Smart Community and the Smart Classroom

The digital revolution is steadily taking the middlemen away. The middlemen are displaced if not fully removed. This changed condition offers us possibilities of direct access to the web without any mediation. We can see this, especially in education. For the first time, we have a generation that can directly access knowledge. They digit directly on their mobile phones and access information and knowledge at their fingertips. They have become digital natives. But they are naked and vulnerable. We have not evolved enough critical philosophy to accompany them. In fact, we do not share the same kind of belonging with them. They are different and a gap is developing between us and them.

The family is breaking. The school is collapsing. Religion is fast waning from the public sphere in most parts of the world. This seems to indicate that all effective mediators in our society are giving way. The human condition has changed. After writing and printing, we have entered a new revolution that is fast digitizing our life. We are fast breaking from the past and making new history. We seem to have already become grandchildren of printing. The digital revolution is changing our relationship with knowledge and our life in general as writing and printing did in the past. Never before have we had democracy of knowledge. The digital revolution has brought knowledge democracy closer to us. We do have the challenge to overcome the digital divide. This digital divide is fast bridging with the rise of the new generation.

The digital revolution has changed the way knowledge is produced, accessed and circulated. The authority of the school and the teacher/ magister is neutralized. They played their role during the reign of writing and printing. The net has kept them out. There are no hierarchies on the net. What we have is the juxtaposition of everything without any criterion. Hence, the net has become a space of serendipity and surprise. The order of knowledge was an order of Scholars and Universities. But with the coming of the net, all these mediators have become irrelevant. We can access knowledge without any mediators. Once these mediators disappear, every search and every access to knowledge creates its own order. There are several of these orders on the net. This is why a net is also a chaotic place.

The net also does not have a mentoring effect on students. Human accompaniment assisted intellectual as well as moral growth. In the absence of it, no one can grant that we might be able to make the right decision. The Socratic view that knowledge is a virtue is dying. Knowledge may no longer be a virtue. The fact that the new generation can access knowledge without the supervision of any mediator may be viewed as a mixed bag. It is good and bad in it. Even a simple search on the net when done for a group activity, when it becomes embedded in a story of actions and interpretations, in a compulsory context of references, then it can become knowledge creation. Knowledge can also be generated by crowd-sourcing. This means although the digital generation is naked individually. They are not alone. When they work together, they are strong and effective. Thus, it does offer lots of freedoms but it does not free us from conditioning as well as being co-opted by the logic of capitalism.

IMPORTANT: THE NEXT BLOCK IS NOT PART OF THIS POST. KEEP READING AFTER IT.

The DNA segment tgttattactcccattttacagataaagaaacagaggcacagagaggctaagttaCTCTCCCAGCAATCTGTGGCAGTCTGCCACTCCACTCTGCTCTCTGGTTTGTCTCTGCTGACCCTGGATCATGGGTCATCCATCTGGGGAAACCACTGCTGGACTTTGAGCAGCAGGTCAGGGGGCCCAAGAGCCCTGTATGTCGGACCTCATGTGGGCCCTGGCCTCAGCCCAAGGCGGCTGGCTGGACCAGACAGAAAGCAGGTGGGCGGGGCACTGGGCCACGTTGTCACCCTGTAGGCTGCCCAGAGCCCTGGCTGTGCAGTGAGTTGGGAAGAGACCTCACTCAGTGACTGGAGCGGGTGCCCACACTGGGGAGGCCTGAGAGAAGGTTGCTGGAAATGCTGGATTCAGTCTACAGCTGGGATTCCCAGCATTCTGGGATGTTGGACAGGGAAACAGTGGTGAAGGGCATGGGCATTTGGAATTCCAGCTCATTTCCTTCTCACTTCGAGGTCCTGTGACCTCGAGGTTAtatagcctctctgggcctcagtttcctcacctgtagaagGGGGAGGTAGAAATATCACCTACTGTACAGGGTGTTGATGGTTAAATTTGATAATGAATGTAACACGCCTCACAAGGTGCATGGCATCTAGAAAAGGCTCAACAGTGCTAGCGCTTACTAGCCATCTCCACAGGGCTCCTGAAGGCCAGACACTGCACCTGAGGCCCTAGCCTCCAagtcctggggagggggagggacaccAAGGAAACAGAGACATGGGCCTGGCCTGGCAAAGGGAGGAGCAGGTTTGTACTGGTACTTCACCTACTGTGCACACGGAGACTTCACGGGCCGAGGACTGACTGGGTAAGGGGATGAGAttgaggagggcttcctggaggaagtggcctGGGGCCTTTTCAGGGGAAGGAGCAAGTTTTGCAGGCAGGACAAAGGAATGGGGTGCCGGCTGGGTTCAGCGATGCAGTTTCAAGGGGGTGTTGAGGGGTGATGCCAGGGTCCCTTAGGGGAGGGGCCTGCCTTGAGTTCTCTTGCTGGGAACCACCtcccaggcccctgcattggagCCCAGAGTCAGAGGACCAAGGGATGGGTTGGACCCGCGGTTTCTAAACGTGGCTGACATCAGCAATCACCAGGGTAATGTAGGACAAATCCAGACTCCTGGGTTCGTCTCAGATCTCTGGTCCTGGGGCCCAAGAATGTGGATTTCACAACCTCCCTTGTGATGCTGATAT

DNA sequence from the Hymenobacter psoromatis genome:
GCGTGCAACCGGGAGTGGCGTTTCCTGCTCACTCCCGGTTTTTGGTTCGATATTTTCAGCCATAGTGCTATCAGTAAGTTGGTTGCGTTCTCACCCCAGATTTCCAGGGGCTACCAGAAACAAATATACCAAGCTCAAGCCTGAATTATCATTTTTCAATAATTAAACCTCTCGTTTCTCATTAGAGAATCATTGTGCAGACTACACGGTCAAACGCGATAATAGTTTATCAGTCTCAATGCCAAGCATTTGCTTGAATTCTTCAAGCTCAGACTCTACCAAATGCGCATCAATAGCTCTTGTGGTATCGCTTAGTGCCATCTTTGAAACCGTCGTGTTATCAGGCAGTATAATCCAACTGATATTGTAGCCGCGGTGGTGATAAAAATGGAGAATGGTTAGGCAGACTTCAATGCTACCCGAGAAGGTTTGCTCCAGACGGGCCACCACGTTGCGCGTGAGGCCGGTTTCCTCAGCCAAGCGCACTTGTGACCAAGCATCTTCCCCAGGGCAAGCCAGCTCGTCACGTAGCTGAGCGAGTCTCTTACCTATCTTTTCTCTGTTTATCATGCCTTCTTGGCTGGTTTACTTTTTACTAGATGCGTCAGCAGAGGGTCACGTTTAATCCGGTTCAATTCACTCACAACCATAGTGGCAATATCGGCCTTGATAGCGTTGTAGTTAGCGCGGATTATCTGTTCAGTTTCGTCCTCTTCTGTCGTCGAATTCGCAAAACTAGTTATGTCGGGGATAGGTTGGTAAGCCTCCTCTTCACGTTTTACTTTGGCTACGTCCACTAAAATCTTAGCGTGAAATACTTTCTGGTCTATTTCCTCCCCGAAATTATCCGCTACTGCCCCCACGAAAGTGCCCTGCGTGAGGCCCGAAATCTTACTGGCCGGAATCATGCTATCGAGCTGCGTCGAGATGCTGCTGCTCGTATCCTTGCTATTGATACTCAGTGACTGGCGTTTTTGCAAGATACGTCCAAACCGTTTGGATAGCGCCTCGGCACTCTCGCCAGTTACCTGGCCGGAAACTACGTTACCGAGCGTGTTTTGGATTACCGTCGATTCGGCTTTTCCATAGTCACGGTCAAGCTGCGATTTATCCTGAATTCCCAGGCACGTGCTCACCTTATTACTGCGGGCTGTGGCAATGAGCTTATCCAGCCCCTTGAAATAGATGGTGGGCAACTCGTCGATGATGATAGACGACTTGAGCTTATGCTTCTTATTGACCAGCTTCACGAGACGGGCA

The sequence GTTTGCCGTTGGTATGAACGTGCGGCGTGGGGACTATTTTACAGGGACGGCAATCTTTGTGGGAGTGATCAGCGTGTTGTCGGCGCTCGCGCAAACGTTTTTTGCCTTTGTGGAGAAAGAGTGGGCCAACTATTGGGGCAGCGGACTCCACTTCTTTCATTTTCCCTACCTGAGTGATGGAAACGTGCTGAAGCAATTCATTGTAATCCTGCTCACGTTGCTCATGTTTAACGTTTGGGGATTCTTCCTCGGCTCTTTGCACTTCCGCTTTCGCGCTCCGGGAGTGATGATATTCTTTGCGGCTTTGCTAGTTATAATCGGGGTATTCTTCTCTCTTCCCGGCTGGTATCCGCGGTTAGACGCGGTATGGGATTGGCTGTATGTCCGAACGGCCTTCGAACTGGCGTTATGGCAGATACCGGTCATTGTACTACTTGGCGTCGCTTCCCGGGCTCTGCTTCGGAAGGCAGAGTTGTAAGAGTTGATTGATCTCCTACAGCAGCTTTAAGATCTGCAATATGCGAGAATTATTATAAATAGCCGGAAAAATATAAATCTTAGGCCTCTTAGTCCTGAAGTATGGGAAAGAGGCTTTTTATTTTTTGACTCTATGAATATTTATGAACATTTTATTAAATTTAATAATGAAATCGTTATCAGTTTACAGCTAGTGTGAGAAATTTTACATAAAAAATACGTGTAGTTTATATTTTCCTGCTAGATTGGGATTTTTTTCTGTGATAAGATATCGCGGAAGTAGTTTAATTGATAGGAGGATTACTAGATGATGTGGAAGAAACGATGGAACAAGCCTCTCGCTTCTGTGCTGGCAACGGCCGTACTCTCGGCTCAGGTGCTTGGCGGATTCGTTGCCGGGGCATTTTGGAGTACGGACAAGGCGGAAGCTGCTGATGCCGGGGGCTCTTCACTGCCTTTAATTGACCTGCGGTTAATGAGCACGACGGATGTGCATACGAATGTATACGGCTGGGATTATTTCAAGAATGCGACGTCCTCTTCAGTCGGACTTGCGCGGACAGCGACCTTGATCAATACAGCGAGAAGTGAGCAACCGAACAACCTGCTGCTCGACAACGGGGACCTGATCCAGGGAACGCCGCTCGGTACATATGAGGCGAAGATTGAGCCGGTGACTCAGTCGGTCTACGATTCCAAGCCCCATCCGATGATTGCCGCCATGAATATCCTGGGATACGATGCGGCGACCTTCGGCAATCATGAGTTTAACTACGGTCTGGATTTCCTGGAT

When the collective of the new generation comes together, several of them can take the role of mediators and mentors. This means mediators and mentors are not fully gone. They are displaced. The fact that the new generation is not alone gives us hope that they can still filter information, decipher knowledge and resist the logic of capitalism. This also suggests that to survive, the school and university have the challenge to become learning communities. As of now, knowledge is produced somewhere and is brought and transmitted to the students through the mediation of the teachers. Students are to consume this knowledge without any resistance or interrogation. This indicates the school and the university reproduces the logic of production and consumption of capitalism.

The digital revolution does deconstruct this logic of capitalism. The collapse of the classroom modelled on the cave of Plato where the students are taught to be silent and stay in rows assigned to them and listen to their teachers has opened possibilities of conversion of our classrooms into learning spaces. The school as a learning community can fight the logic of capitalism. The classroom then becomes a place of knowledge production as well as consumption. Both the teachers and the student network and become prosumers. Dialogue, discussion, debate and teamwork can produce a learning community.

A learning community is not a teaching or taught community. Today there is a lot of teaching but less learning happening in our schools and universities. Thanks to the digital revolution, we are forced to become a learning community or face the prospect of destruction. The choice is between survival and perishing. We have the challenge to choose survival. School as a learning community can expand the experience of mediation. In this new context, the teacher can no longer be a magister but has the imperative to be a fellow seeker. Being a fellow seeker, the teacher and the school can co-opt the internet as a new mediator and engage the students in the project of knowledge production. This would mean that the school and the classrooms will have to be linked to the internet. The challenge is to introduce the internet of things and make our classrooms smart. Therefore, it is by joining the digital revolution, that we can survive its impact as well as assist our students to develop a critical attitude to resist the logic of capitalism and its several allurements.

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Hypocrisy is the tribute that vice pays to virtue.

- Fr Victor Ferrao